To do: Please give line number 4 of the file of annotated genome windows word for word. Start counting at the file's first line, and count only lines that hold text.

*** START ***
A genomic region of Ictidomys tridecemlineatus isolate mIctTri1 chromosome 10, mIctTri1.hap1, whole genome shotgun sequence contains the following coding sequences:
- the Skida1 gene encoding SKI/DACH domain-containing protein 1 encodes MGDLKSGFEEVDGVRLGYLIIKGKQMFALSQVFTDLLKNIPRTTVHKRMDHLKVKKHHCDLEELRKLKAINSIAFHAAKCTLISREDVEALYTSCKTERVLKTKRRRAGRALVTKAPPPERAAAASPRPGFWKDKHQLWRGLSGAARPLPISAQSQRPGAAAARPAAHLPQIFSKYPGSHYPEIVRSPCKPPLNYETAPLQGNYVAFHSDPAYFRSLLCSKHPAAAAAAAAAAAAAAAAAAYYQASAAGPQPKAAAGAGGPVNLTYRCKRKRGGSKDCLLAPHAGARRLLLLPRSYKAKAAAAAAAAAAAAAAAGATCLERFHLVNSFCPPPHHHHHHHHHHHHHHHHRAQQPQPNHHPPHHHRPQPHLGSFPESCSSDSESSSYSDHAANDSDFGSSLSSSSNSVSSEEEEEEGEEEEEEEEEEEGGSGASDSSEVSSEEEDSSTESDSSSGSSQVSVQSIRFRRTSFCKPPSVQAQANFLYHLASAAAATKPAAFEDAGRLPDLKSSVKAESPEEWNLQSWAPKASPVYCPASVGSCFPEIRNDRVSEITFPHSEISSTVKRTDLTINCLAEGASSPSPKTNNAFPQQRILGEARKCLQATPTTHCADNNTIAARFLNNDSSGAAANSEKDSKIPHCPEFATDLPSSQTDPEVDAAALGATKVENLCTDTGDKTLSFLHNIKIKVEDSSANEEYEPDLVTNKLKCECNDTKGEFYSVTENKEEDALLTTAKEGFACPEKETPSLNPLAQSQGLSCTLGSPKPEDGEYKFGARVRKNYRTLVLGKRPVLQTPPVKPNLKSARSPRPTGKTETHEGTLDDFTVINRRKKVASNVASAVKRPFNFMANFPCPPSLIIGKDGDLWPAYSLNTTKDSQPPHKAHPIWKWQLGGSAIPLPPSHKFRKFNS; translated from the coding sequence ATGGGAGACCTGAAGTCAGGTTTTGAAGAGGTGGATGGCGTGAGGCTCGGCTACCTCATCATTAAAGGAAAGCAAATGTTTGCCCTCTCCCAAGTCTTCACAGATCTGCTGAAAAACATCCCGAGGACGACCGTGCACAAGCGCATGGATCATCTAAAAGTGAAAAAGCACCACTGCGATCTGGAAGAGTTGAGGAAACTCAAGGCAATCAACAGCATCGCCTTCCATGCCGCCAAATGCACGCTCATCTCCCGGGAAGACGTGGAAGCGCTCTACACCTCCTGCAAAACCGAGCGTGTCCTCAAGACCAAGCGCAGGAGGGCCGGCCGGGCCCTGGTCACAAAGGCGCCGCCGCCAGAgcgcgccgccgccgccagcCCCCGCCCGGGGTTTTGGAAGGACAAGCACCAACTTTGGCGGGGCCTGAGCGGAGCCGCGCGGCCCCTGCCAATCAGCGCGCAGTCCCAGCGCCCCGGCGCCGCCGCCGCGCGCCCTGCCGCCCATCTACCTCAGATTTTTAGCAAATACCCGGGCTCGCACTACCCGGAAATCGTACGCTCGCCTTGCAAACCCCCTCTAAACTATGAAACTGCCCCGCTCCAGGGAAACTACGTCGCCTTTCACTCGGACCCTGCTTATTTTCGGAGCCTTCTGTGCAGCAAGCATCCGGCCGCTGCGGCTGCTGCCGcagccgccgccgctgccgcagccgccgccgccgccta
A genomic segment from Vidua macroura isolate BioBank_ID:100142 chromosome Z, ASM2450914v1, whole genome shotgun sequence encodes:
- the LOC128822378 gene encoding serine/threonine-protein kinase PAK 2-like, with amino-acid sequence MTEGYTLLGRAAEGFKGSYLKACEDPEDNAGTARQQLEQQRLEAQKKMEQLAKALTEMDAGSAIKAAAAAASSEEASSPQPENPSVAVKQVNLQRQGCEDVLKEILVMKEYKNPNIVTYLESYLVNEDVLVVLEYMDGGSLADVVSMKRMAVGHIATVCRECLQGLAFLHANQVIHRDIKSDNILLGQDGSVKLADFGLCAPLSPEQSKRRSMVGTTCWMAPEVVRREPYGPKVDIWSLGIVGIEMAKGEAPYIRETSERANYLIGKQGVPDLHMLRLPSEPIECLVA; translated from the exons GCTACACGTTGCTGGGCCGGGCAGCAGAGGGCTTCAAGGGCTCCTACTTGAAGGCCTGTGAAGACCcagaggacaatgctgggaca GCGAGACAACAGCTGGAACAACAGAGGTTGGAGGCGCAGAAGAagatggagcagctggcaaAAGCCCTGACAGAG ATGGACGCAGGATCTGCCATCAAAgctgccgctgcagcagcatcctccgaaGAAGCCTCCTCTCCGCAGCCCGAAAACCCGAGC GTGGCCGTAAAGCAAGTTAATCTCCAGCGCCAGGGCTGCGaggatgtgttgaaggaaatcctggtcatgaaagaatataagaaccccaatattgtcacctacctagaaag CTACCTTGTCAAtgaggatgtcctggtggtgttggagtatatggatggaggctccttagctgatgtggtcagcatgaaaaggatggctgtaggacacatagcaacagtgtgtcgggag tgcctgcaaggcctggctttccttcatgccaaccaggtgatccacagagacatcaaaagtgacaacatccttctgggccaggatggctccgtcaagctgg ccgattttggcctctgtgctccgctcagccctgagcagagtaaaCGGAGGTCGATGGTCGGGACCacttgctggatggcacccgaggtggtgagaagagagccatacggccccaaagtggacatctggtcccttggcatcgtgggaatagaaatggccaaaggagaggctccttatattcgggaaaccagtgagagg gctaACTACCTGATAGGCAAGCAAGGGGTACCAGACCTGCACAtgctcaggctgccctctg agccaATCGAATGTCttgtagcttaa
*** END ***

- the LOC128822378 gene encoding serine/threonine-protein kinase PAK 2-like, with amino-acid sequence MTEGYTLLGRAAEGFKGSYLKACEDPEDNAGTARQQLEQQRLEAQKKMEQLAKALTEMDAGSAIKAAAAAASSEEASSPQPENPSVAVKQVNLQRQGCEDVLKEILVMKEYKNPNIVTYLESYLVNEDVLVVLEYMDGGSLADVVSMKRMAVGHIATVCRECLQGLAFLHANQVIHRDIKSDNILLGQDGSVKLADFGLCAPLSPEQSKRRSMVGTTCWMAPEVVRREPYGPKVDIWSLGIVGIEMAKGEAPYIRETSERANYLIGKQGVPDLHMLRLPSEPIECLVA; translated from the exons GCTACACGTTGCTGGGCCGGGCAGCAGAGGGCTTCAAGGGCTCCTACTTGAAGGCCTGTGAAGACCcagaggacaatgctgggaca GCGAGACAACAGCTGGAACAACAGAGGTTGGAGGCGCAGAAGAagatggagcagctggcaaAAGCCCTGACAGAG ATGGACGCAGGATCTGCCATCAAAgctgccgctgcagcagcatcctccgaaGAAGCCTCCTCTCCGCAGCCCGAAAACCCGAGC GTGGCCGTAAAGCAAGTTAATCTCCAGCGCCAGGGCTGCGaggatgtgttgaaggaaatcctggtcatgaaagaatataagaaccccaatattgtcacctacctagaaag CTACCTTGTCAAtgaggatgtcctggtggtgttggagtatatggatggaggctccttagctgatgtggtcagcatgaaaaggatggctgtaggacacatagcaacagtgtgtcgggag tgcctgcaaggcctggctttccttcatgccaaccaggtgatccacagagacatcaaaagtgacaacatccttctgggccaggatggctccgtcaagctgg ccgattttggcctctgtgctccgctcagccctgagcagagtaaaCGGAGGTCGATGGTCGGGACCacttgctggatggcacccgaggtggtgagaagagagccatacggccccaaagtggacatctggtcccttggcatcgtgggaatagaaatggccaaaggagaggctccttatattcgggaaaccagtgagagg gctaACTACCTGATAGGCAAGCAAGGGGTACCAGACCTGCACAtgctcaggctgccctctg agccaATCGAATGTCttgtagcttaa